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SAN controller and SVC.

Posted on 2009-12-29
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Are both the terminologies above the same? or could they be different in a SAN environment?

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Question by:anushahanna
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by:dovidmichel
ID: 26145724
If you are talking about a SAN Volume Controller then yes they are the same.
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by:anushahanna
ID: 26145784
I mean just a controller of a SAN: is that the same as SAN Volume Controller.

In other words, do they tell SVC as SAN Controller also? (leaving out the Volume word)..

If yes, how significant or otherwise is the word volume in there..

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by:dovidmichel
ID: 26145965
A SAN Volume Controller SVC is used to manage a data volume on a SAN.

I've not heard of a "SAN controller" or a "controller of a SAN".

The heart of the SAN is the switch but it is not a "controller".

What function is this "controller of a SAN" supposed to fulfill?
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by:anushahanna
ID: 26145993
perhaps it is just word plays..

you can see such usage, as an example, in http://www.bitpipe.com/detail/PROD/1116399704_923.html
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by:dovidmichel
ID: 26146228
thanks that helps a lot.

They are talking about a device to control data volumes on the SAN. So they are all the same thing.

I was thinking like this, a SAN has a switch at its heart. Connected to the switch are the computers, tape library, and data volumes. The data volumes could be anything from simple just a bunch of disk, to a full blown NAS Filer.

So this SAN controller does not let you manage all the devices in the SAN but a storage volume.

Based off a quick review of the link it looks like a nice product, in providing full features for just a simple bunch of disks. This would be apposed to buying a full featured SAN storage device.

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by:anushahanna
ID: 26146610
when you say 'control data volumes' or 'storage volume', are you talking about the IO traffic?

So even though the above is a SVC, even though they call it a SC, it is a limited version of what a SVC could be, right?

From your perspective, what would be the major bullet points of a full featured SAN Storage Device?

Do you have any experience/input on IBM SVCs with their TotalStorage Systems?

Thanks

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dovidmichel earned 2000 total points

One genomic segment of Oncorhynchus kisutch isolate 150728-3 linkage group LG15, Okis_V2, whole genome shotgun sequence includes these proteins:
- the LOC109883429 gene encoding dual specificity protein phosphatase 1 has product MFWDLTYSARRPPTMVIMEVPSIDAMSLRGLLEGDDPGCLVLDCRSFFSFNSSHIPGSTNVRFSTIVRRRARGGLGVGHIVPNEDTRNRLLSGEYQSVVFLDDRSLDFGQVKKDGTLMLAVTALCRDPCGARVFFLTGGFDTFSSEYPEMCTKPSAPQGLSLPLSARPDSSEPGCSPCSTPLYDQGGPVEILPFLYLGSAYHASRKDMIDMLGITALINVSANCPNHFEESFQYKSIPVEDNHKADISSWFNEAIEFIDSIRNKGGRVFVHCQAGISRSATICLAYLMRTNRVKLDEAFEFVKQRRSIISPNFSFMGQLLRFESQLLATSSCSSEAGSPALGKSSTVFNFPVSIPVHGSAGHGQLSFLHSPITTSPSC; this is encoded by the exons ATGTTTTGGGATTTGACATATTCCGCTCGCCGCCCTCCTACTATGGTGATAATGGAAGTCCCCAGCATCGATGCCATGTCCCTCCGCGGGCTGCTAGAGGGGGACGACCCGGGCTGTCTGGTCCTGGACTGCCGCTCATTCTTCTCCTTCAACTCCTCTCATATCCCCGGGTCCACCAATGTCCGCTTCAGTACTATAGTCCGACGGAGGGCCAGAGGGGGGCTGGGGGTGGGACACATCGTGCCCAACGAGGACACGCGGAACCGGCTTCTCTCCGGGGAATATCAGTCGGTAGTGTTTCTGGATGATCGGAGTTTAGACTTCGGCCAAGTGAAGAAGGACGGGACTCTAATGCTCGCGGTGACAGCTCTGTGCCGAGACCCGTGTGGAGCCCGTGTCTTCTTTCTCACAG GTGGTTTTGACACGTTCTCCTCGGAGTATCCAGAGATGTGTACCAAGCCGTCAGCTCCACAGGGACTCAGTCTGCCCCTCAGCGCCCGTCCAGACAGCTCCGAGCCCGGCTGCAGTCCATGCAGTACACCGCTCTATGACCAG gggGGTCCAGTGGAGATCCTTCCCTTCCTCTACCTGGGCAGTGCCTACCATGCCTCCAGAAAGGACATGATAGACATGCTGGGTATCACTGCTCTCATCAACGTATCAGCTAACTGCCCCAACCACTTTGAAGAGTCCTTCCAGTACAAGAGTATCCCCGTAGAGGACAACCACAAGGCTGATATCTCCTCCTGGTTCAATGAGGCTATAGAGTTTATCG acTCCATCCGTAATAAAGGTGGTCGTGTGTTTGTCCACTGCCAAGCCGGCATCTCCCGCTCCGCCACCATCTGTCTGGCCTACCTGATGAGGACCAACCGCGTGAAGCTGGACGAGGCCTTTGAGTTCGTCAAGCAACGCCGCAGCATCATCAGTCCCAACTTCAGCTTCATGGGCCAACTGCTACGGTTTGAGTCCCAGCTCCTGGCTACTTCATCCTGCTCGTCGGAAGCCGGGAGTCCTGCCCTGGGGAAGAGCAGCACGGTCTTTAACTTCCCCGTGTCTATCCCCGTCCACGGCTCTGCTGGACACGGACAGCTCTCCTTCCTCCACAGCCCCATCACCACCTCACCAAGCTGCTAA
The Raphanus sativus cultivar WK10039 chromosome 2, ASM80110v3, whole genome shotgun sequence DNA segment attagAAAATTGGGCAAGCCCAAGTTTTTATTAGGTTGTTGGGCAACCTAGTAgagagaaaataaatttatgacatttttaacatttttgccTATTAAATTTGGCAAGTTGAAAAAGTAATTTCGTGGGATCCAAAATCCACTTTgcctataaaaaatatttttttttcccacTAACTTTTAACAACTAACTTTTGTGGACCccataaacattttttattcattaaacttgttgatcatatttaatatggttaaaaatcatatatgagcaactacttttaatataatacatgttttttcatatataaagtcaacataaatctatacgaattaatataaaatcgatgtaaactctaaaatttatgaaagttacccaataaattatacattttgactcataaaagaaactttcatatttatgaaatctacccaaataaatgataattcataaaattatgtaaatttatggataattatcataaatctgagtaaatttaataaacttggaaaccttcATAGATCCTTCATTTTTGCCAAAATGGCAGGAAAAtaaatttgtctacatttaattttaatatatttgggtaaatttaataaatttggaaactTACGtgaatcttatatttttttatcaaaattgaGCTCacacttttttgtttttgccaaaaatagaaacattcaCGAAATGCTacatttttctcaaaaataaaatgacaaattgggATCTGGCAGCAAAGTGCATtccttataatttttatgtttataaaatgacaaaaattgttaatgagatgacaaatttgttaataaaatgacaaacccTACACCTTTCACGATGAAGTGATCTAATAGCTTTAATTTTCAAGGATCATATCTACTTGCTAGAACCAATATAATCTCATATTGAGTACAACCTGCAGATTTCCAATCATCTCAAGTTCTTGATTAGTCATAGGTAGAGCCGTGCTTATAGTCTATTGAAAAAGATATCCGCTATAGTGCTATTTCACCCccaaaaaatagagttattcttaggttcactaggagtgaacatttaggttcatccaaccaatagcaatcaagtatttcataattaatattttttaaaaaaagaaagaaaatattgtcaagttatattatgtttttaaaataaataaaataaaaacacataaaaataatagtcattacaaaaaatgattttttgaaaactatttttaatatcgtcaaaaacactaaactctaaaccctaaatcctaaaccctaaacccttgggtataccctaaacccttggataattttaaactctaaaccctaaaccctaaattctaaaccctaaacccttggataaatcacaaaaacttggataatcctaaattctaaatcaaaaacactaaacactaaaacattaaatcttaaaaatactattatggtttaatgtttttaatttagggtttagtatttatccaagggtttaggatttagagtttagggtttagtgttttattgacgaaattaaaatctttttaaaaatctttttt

ID: 26148199
more than just I/O, but I/O is the heart of it.

Yes, it seems so.

Bullet points? mmm, no. Each install is different so features need to fit the needs.

I'm not a proponent of a SAN in a Box type setup that HP and others offer. If the needs are limited enough to be fulfilled by that then I think iSCSI is a better fit. Ethernet installations can be upgraded to 10gb/s if speed is whats needed. With very little new administration work required. Also they are easy to upgrade little at a time.

I don't know of a singular definition of just what a SVC is, rather it is determined by who is selling it as so many things are these days.

Yeah I know this is not much help. OK next question.

Limited. IBM makes solid stuff, good performance, good reliability, etc. Their SVC is a very high end thing. It visualizes storage and in a way even the SAN. It runs on a cluster of Linux systems, connects SANs, and presents different views front and back end.

OK for what it is worth here is my bottom line.
There is a short long road, and a long short road.

The short long road is when you jump right in and make quick choices, a real short path but it is long because you never get to where you really wanted to be.  

The long short road is when you take more time that you ever imagined to research and plan it out, but in the end you get whats right. Start with your needs, how much storage, what level of availability, do you want to keep it all in-house, what growth rate is expected, who needs access, do gov. regulations apply for example health industry, do partner guidelines apply, what level of security, backup. Speak with the heads of various departments that will have access as to what they want. Speak with facilities about any requirements they may have. get the idea. There is more to it and I'm sure there are some good SAN planning guidelines online. The next step is research what is out there that will fill the needs. Speak with sales reps, give them the doc detailing your needs and see what they have to offer, and ask for their ideas as well in planning it out. Look for someone who will be more of a partner rather than just a reseller, that is unless you want to hire someone to manage it. But the idea is the right vendor will have good ideas to help with the planning, and be able to provide clear roadmap for the implementation, provide training, and ongoing support.

I know there are some other experts here that specialize much more than I do in SAN installations, so you may want to keep this open. My specialty is data protection, so I'm working all the time with SAN but from a different perspective.
 
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by:anushahanna
ID: 26148333
Thanks for your excellent insights, dovidmichel.
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